2003 – YEAR IN REVIEW

It has been a busy and productive year for Tumbler Ridge. Still a community in transition, we have a unique opportunity to not only watch, but participate in our own changing events.

January 08 The Lake View Credit Union Christmas Hamper Draw raises $1,000 for local charities. Fred Banham drew the winning ticket which was purchased by Deb Scoenknecht. Deb selected the Grizzly Valley Days Society as her preferred charity.

January 15 Home Schooling was reviewed by Jenny Biem. The article covered the growing percentage of students who receive their education at home.

Also noted was the success of the High School Dance Committee. They had just put on their second dance and raised enough money to cover the bulk of the expenses for the annual spring video dance.

January 22 The 2010 Vancouver Olympic Bid Book began its journey to the International Olympic Committee for review. More than 460 pages in length, the book was printed in both official languages. The result? We win January 29

The Tumbler Ridge Museum Foundation holds a very successful open house. Among those answering questions were consultant David Leverton and local resident Larry White.

Western Canadian Coal Corporation also began sampling coal at the Perry Creek deposit.

February 05The 7th annual cross-country ski races were held. Once again the Helm family dominated the winner's circle with some superlative efforts.

Managing conflict in a small town was also reviewed.

February 12The Tumbler Ridge United Musicians and Performers was established. Led by Brian Bray and Blaine/Gloria Maughan, the new organization has become a hit in Tumbler Ridge with its monthly Java Jive Coffee House series.

February 19 World renowned writer and runner Joe Henderson agree to come and cover the 2004 Emperor's Challenge ½ marathon. Henderson is the West Coast Editor for Runner's World; the world's most widely circulated and widely read running publication.

February 26A Skate Park Committee is established in Tumbler Ridge. Comprising of town youth and adult leaders, the committee begins working toward an in-town skate park and amusement area.

March 05 Dan Cassan and Larry White travel to Yellowknife to pick up a climbing wall purchased by the District of Tumbler Ridge for the paltry sum of $7,500.00.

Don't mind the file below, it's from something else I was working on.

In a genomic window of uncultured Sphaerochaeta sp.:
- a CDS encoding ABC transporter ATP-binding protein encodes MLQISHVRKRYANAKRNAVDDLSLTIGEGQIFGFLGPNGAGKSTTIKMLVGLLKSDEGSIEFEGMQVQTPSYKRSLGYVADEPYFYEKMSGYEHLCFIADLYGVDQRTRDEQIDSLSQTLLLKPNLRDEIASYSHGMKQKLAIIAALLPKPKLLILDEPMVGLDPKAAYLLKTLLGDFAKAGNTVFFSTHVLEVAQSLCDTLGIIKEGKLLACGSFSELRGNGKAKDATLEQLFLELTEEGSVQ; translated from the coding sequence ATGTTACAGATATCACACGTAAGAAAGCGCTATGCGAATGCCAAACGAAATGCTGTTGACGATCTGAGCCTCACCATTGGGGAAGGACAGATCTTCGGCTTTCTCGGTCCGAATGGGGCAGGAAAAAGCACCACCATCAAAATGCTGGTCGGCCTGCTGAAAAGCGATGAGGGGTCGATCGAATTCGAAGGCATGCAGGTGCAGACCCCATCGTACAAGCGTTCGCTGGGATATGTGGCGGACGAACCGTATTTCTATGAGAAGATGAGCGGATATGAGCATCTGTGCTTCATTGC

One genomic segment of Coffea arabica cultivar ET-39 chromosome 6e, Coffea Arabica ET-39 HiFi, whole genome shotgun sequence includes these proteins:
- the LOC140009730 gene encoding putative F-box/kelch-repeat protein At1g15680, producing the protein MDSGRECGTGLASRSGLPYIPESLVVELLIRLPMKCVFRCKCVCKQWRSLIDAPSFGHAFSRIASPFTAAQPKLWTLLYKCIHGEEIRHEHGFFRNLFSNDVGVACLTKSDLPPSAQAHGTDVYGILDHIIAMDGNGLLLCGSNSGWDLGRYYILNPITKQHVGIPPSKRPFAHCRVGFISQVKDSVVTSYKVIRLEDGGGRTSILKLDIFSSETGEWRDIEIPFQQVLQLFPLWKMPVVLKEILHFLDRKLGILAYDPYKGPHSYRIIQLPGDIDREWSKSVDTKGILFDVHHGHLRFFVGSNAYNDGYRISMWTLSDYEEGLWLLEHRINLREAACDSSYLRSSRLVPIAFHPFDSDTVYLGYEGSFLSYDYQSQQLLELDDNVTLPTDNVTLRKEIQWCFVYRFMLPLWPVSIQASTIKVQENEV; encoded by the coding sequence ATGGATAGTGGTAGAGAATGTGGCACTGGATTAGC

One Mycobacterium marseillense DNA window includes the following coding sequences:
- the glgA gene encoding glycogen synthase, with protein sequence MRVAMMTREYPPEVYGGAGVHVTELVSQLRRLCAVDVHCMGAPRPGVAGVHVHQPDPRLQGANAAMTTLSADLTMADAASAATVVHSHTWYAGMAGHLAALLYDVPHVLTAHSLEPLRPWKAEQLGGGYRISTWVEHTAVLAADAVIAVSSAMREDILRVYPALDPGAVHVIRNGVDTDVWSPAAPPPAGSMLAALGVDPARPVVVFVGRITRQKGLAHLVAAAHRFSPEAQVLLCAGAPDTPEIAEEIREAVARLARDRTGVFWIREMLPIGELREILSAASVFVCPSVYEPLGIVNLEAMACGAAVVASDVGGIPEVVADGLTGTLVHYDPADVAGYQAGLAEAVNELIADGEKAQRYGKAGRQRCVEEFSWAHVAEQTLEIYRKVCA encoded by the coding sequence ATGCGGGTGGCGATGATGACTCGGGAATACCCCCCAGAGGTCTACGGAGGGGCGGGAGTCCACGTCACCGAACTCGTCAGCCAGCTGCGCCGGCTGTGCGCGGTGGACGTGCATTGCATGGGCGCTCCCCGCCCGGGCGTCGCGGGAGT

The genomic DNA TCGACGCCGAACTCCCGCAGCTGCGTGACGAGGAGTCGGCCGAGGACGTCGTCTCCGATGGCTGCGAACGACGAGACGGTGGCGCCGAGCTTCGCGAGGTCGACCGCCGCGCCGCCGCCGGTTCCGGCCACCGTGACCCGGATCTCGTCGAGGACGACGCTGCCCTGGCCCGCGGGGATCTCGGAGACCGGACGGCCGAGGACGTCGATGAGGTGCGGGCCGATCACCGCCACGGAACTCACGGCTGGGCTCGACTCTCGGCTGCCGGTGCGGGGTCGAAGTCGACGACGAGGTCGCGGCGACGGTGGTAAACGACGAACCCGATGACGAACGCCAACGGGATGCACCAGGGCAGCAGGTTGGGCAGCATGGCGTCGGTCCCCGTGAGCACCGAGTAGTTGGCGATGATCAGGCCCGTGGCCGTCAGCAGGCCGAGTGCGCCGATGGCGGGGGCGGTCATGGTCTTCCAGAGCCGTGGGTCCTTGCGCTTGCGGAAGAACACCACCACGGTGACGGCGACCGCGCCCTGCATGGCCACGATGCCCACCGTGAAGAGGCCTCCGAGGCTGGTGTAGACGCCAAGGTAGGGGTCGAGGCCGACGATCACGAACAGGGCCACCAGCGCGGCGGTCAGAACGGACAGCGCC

March 12Western Canadian Coal Corporation is back in the Tumbler Ridge area, this time to test the quality of coal at their Wolverine site. The results came back ranking the coal that was sampled as very good to excellent.

March 19 Some 11 experimental methane coal-bed sites are established in Northeastern B. C. Particularly in Hudson Hope, concerns are raised about how the process may contaminate air, soil and water quality.

March 26Several high school students climb Nesbitt's Knee then go on to hold the first Skate Park fundraiser. To help with their cause, the District employs students to conduct a tourist survey.

April 02The last load of coal is hauled down at the Bullmoose coal mine. After 20 successful years the coal deposit was mined to completion and it was time to move on.

April 09The Tumbler Ridge climbing wall is put together and finds a welcome group of climbers ready to use the new facility.

Communities in Bloom begins its new drive for 2003. April 16Bullmoose plant employees gather at the Tumbler Ridge Inn for a farewell dinner party. After a great meal, a few laughs and a review of some fond memories, people began a new phase in their lives.

April 23A local talent show brings out some 36 competitors ranging in age from very young to (ah) more mature.

The Communication Energy and Paperworkers Union Local 443 closes its office above the post office.

April 30 MLA Blair Lekstrom comes to Tumbler Ridge for a town hall meeting. In answering questions from Don McPherson and Harry Prosser, Lekstrom tells them that he will note their concerns about changes to the horse logging rules, but not to expect any alterations to the Government's plans.

May 07 Councillors Don McPherson and Rose College represent Tumbler Ridge at the Dawson Creek Trade fair. Attendance went up from 11,00 people in 2002 to more than 15,000 people in 2003.

May 14 Horse logging rule changes occur. Despite a request to ensure that horse loggers have a mere .0025% of the cut assigned exclusively to them, the request is denied and the changes endanger a traditional way of life in Northeastern B .C.

May 21 Tumbler Ridge loses two angels over the long weekend.

May 28Tumbler Ridge Museum President, Carolyn Golightly, and Program Coordinator, Marissa Gilbert, begin preparations for the 2003 Dino Camps. The project was wildly successful, sold out in short order and is now being expanded for the 2004 excavation and summer season.

June 04 Organized by Patsy Antle, the Tumbler Ridge Wolverine Nordic and Mountain Society complete a 120-kilometer Relay for Life. Running the entire distance from Tumble Ridge to Dawson Creek, the Wolverines raise $2534.00

June 11 Country Lane Creations is opened in the old Sear's centre by Sheila and Mitch Illerbrun. The store carries a unique blend of local goods in addition to carrying on with the Sear's outlet services. The grand opening include the unveiling of a 13 x 23 mural completed by local painter and crafter, Claudia Hunter.

June 18 A 14th trail project is brought on-line by the Wolverine Mountain and Nordic Society. The project includes an interpretative Area located at the Bullmoose marshes. Linda Helm organizes the annual Tumbler Ridge Biathlon. More than 20 kids compete along with adult participants.

June 25 Paula McPherson, Joan Zimmer and Darcy Jackson complete the Tumbler Ridge Signpost. Put up with help from District employees, the signpost has become a popular spot for tourists to have their picture taken while visiting town.